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The Bliss Place (Causal Body)

AC 319: January 27, 2009 (Boston)

No dream images this morning, just a sense of having gone to the bliss place I visited yesterday and hanging out there. This time I come back with the feeling of having been with my true family. This must be the level at which my nonphysical support team hangs out--fellow students and our spiritual teacher. If so, then it must be the upper levels of the mental plane, which is where Leadbeater says students and their teachers meet.

Here is what he has to say about the second subplane of the mental plane (counting down from the uppermost):
The souls living on this plane have wide opportunities for growth when freed from the physical body, for here they may receive instructions from more advanced entities, coming into direct touch with their teachers. No longer by thought-pictures, but by a flashing luminousness impossible to describe, the very essence of the idea flies like a star from one soul to the other, its correlations expressing themselves as light waves pouring out from the central star, and needing no separate enunciation. A thought is like a light placed in a room; it shows all things round it, but requires no words to describe them. [Charles W. Leadbeater, The Devachanic Plane, 1896, reprint (Adar, Madras, India: Theosophical Publishing House, 1971), 122.]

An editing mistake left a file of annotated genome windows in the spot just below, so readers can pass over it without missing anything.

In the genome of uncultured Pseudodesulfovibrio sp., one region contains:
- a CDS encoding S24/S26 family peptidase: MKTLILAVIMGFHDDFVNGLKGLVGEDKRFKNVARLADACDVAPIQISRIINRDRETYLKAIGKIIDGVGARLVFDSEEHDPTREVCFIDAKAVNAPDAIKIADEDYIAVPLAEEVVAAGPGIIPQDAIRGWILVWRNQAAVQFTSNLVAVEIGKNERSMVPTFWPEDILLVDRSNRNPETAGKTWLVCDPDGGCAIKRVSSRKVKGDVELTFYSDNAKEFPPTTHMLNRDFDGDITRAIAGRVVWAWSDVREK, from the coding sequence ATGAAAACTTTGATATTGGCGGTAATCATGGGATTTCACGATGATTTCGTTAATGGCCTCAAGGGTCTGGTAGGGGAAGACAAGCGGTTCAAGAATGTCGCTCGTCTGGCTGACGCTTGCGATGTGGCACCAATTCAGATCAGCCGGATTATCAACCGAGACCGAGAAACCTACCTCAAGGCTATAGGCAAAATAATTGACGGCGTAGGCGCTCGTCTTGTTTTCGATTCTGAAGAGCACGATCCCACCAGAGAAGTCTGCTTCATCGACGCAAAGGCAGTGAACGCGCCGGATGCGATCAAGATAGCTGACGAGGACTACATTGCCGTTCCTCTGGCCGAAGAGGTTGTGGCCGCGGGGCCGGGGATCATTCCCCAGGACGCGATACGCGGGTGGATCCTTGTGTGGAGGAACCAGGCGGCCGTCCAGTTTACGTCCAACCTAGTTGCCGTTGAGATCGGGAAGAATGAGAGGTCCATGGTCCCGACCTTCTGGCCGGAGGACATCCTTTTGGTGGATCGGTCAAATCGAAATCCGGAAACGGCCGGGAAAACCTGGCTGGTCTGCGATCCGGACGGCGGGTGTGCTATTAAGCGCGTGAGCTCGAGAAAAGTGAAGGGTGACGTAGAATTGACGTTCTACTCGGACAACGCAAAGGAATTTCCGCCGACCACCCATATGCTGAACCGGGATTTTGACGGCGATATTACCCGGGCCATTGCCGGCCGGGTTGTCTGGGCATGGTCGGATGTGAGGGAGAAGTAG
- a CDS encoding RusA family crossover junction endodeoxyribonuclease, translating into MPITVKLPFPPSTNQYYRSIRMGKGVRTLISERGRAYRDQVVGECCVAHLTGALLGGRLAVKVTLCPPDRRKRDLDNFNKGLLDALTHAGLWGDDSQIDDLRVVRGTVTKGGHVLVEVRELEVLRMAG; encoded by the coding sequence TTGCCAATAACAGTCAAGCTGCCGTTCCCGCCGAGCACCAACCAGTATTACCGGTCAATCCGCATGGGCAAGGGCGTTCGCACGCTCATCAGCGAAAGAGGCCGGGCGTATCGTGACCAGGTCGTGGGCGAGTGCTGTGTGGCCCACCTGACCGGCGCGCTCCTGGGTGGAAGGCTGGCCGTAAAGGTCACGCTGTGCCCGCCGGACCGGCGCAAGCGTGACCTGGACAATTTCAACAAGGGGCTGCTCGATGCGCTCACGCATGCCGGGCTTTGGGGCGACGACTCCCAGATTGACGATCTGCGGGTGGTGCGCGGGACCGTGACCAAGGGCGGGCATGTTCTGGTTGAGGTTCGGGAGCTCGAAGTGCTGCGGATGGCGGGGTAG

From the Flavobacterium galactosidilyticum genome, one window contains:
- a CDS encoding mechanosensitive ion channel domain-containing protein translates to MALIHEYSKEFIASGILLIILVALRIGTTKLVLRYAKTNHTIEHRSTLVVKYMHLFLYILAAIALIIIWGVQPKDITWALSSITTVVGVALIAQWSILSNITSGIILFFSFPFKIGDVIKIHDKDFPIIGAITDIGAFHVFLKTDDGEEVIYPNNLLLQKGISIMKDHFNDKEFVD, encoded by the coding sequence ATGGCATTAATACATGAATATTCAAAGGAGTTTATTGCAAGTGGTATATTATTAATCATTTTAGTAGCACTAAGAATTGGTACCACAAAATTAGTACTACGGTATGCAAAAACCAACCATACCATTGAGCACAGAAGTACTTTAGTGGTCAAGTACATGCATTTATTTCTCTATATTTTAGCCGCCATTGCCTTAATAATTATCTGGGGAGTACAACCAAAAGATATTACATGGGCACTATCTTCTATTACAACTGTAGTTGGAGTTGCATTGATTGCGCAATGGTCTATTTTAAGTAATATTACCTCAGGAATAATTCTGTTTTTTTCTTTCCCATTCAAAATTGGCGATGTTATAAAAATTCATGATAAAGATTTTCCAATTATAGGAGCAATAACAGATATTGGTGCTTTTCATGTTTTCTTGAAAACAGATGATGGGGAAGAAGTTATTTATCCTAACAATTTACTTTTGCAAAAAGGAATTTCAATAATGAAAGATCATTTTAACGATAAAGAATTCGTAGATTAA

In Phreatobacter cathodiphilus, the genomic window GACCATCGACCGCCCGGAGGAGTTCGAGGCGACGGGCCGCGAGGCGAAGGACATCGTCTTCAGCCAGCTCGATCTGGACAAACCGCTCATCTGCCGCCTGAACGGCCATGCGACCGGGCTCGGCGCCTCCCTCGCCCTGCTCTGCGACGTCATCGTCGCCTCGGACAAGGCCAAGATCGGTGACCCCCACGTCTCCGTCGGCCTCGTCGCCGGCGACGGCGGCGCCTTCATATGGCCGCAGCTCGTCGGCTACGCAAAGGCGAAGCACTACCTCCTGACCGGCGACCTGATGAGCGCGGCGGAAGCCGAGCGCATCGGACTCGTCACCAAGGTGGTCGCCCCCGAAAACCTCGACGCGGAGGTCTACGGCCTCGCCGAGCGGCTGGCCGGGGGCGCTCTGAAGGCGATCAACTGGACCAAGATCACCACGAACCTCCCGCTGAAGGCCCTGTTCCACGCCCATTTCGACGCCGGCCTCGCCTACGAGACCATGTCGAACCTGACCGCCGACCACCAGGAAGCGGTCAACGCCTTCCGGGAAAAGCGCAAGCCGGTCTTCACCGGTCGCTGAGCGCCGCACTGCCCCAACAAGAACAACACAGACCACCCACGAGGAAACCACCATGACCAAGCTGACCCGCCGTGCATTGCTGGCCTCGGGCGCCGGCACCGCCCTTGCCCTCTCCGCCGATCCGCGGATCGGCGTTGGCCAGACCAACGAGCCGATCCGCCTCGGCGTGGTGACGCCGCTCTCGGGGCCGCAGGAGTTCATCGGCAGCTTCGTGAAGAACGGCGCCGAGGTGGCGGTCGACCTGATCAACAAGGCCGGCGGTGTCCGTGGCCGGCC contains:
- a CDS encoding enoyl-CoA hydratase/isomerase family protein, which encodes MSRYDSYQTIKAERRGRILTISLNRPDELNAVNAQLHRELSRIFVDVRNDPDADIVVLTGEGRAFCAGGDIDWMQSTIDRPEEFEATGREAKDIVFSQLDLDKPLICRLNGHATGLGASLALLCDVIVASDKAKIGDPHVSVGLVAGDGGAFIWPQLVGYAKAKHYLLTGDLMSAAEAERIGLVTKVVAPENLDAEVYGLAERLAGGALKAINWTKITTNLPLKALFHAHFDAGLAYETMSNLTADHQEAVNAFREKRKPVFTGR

Most of humanity hangs out on the third subplane, which is the highest heaven they’re able to achieve between lifetimes. Leadbeater calls this “the most populous of all the regions with which we are acquainted, for here are present almost all of the sixty thousand millions of souls who are said to be engaged in the human evolution” (114).

Yesterday, I thought I may have been on the buddhic plane, but it seems more likely that I was on the second subplane of the mental plane. The heavily traveled road of the third subplane ended and I was on the other side of the gate that lead to the second.

My friend Carl has been visiting what he calls a group house on the mental plane, in which he encounters a number of advanced students. Alice Bailey calls such an association an ashram. It may be that yesterday’s and today’s adventures were an attempt to locate where on the mental plane such ashrams may be encountered.

Leadbeater calls the first subplane “the most glorious of the mental world.” It has “few denizens as yet from our humanity, for on its heights dwell none other than the Masters of Wisdom and Compassion, and their initiated pupils” (122). This too would be an ashram, but only of the most highly advanced students.

I felt very loved and supported when I awoke from my stay in the bliss place, wherever it was. I was deeply rested and recharged, even though I awoke quite early, after only five hours of sleep.